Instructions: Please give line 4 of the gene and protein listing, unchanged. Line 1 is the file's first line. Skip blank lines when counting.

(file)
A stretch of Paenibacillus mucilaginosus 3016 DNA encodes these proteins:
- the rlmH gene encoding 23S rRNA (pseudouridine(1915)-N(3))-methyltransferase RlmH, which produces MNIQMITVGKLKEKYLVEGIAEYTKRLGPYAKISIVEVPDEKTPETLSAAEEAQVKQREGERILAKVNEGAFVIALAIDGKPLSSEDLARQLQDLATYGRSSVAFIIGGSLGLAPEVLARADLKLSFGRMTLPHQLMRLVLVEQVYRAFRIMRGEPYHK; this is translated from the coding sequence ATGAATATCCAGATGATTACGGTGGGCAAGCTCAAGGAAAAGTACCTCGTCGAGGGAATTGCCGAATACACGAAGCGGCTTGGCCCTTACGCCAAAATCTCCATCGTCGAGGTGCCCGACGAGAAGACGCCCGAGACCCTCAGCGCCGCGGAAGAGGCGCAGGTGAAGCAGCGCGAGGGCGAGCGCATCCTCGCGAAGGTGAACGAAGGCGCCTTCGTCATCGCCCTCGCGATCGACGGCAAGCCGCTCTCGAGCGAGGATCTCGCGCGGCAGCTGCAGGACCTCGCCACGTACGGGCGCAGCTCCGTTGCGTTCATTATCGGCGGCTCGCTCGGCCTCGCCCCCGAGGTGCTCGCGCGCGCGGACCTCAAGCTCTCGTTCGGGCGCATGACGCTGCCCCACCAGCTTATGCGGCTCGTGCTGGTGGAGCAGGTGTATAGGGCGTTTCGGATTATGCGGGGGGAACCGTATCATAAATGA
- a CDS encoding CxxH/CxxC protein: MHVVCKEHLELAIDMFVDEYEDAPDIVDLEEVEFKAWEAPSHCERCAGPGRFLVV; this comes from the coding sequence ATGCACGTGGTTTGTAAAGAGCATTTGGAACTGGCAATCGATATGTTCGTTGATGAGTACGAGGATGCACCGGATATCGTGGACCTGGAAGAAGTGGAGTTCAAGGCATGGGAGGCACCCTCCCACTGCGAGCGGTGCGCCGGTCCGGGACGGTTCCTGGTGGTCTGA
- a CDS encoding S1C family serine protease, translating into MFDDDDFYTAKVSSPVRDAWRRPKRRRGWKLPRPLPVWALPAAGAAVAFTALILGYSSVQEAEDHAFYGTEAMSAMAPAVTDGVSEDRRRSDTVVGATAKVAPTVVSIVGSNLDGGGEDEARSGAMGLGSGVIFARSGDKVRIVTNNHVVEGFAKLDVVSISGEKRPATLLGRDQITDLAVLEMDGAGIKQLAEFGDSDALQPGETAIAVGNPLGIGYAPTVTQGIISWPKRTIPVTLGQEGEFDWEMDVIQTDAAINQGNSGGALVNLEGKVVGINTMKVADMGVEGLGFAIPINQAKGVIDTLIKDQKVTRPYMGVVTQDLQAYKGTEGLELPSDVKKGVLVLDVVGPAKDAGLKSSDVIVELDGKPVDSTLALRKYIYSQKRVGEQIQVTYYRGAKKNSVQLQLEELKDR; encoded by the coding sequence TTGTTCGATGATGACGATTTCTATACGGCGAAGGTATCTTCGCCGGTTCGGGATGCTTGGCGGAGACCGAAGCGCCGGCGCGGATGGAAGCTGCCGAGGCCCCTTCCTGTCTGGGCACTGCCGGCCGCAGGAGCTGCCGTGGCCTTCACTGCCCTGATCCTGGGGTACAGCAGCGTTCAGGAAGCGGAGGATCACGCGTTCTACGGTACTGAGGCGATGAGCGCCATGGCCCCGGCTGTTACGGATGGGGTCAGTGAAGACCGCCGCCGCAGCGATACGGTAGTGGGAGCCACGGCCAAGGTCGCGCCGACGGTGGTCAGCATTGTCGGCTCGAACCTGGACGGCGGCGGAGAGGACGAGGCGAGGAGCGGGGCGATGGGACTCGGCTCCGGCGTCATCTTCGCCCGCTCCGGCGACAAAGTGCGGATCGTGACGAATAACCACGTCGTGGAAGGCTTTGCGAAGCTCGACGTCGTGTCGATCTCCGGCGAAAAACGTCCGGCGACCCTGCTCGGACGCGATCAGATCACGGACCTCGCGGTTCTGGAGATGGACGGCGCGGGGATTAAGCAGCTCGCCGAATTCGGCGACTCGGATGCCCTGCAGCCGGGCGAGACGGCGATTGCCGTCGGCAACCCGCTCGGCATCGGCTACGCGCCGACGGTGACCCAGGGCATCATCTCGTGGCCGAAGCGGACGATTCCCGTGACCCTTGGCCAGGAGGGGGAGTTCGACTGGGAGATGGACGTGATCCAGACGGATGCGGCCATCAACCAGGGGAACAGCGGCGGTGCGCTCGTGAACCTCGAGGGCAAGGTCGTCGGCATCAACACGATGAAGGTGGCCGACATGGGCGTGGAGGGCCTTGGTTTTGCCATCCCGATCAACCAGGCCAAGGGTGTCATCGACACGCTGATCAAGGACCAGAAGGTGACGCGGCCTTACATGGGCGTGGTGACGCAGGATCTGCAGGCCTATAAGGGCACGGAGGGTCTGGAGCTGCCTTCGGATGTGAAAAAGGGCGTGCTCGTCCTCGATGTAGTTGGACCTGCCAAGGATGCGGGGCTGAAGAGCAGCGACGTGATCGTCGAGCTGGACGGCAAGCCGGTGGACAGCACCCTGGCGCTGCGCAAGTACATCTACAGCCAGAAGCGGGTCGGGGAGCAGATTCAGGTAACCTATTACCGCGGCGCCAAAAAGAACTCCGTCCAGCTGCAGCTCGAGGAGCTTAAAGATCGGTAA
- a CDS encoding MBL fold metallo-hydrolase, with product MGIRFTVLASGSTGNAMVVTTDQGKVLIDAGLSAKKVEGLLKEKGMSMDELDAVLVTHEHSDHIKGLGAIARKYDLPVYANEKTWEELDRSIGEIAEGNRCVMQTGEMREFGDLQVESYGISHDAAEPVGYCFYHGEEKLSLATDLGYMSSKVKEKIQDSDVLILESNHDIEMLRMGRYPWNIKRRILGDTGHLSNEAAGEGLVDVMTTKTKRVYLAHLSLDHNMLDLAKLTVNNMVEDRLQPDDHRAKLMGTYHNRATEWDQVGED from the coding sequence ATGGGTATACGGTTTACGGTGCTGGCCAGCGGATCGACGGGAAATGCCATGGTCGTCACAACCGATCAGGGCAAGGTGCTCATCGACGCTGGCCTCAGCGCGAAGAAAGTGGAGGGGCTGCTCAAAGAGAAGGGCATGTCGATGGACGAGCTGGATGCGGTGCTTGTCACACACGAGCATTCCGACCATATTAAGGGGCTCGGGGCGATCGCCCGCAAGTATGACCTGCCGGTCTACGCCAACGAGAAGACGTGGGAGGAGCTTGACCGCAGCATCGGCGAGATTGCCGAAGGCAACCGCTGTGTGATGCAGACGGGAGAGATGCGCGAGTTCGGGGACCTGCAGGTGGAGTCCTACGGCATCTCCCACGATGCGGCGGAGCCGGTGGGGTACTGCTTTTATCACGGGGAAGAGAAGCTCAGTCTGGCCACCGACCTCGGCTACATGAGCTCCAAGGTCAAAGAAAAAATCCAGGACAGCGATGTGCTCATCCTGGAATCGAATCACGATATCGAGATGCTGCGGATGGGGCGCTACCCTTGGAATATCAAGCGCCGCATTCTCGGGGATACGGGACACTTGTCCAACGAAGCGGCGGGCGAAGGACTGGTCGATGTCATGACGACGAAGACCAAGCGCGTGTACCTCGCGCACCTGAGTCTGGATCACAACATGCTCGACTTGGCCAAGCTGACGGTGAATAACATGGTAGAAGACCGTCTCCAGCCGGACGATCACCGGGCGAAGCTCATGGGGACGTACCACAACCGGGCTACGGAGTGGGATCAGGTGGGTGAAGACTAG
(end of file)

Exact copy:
- a CDS encoding S1C family serine protease, translating into MFDDDDFYTAKVSSPVRDAWRRPKRRRGWKLPRPLPVWALPAAGAAVAFTALILGYSSVQEAEDHAFYGTEAMSAMAPAVTDGVSEDRRRSDTVVGATAKVAPTVVSIVGSNLDGGGEDEARSGAMGLGSGVIFARSGDKVRIVTNNHVVEGFAKLDVVSISGEKRPATLLGRDQITDLAVLEMDGAGIKQLAEFGDSDALQPGETAIAVGNPLGIGYAPTVTQGIISWPKRTIPVTLGQEGEFDWEMDVIQTDAAINQGNSGGALVNLEGKVVGINTMKVADMGVEGLGFAIPINQAKGVIDTLIKDQKVTRPYMGVVTQDLQAYKGTEGLELPSDVKKGVLVLDVVGPAKDAGLKSSDVIVELDGKPVDSTLALRKYIYSQKRVGEQIQVTYYRGAKKNSVQLQLEELKDR; encoded by the coding sequence TTGTTCGATGATGACGATTTCTATACGGCGAAGGTATCTTCGCCGGTTCGGGATGCTTGGCGGAGACCGAAGCGCCGGCGCGGATGGAAGCTGCCGAGGCCCCTTCCTGTCTGGGCACTGCCGGCCGCAGGAGCTGCCGTGGCCTTCACTGCCCTGATCCTGGGGTACAGCAGCGTTCAGGAAGCGGAGGATCACGCGTTCTACGGTACTGAGGCGATGAGCGCCATGGCCCCGGCTGTTACGGATGGGGTCAGTGAAGACCGCCGCCGCAGCGATACGGTAGTGGGAGCCACGGCCAAGGTCGCGCCGACGGTGGTCAGCATTGTCGGCTCGAACCTGGACGGCGGCGGAGAGGACGAGGCGAGGAGCGGGGCGATGGGACTCGGCTCCGGCGTCATCTTCGCCCGCTCCGGCGACAAAGTGCGGATCGTGACGAATAACCACGTCGTGGAAGGCTTTGCGAAGCTCGACGTCGTGTCGATCTCCGGCGAAAAACGTCCGGCGACCCTGCTCGGACGCGATCAGATCACGGACCTCGCGGTTCTGGAGATGGACGGCGCGGGGATTAAGCAGCTCGCCGAATTCGGCGACTCGGATGCCCTGCAGCCGGGCGAGACGGCGATTGCCGTCGGCAACCCGCTCGGCATCGGCTACGCGCCGACGGTGACCCAGGGCATCATCTCGTGGCCGAAGCGGACGATTCCCGTGACCCTTGGCCAGGAGGGGGAGTTCGACTGGGAGATGGACGTGATCCAGACGGATGCGGCCATCAACCAGGGGAACAGCGGCGGTGCGCTCGTGAACCTCGAGGGCAAGGTCGTCGGCATCAACACGATGAAGGTGGCCGACATGGGCGTGGAGGGCCTTGGTTTTGCCATCCCGATCAACCAGGCCAAGGGTGTCATCGACACGCTGATCAAGGACCAGAAGGTGACGCGGCCTTACATGGGCGTGGTGACGCAGGATCTGCAGGCCTATAAGGGCACGGAGGGTCTGGAGCTGCCTTCGGATGTGAAAAAGGGCGTGCTCGTCCTCGATGTAGTTGGACCTGCCAAGGATGCGGGGCTGAAGAGCAGCGACGTGATCGTCGAGCTGGACGGCAAGCCGGTGGACAGCACCCTGGCGCTGCGCAAGTACATCTACAGCCAGAAGCGGGTCGGGGAGCAGATTCAGGTAACCTATTACCGCGGCGCCAAAAAGAACTCCGTCCAGCTGCAGCTCGAGGAGCTTAAAGATCGGTAA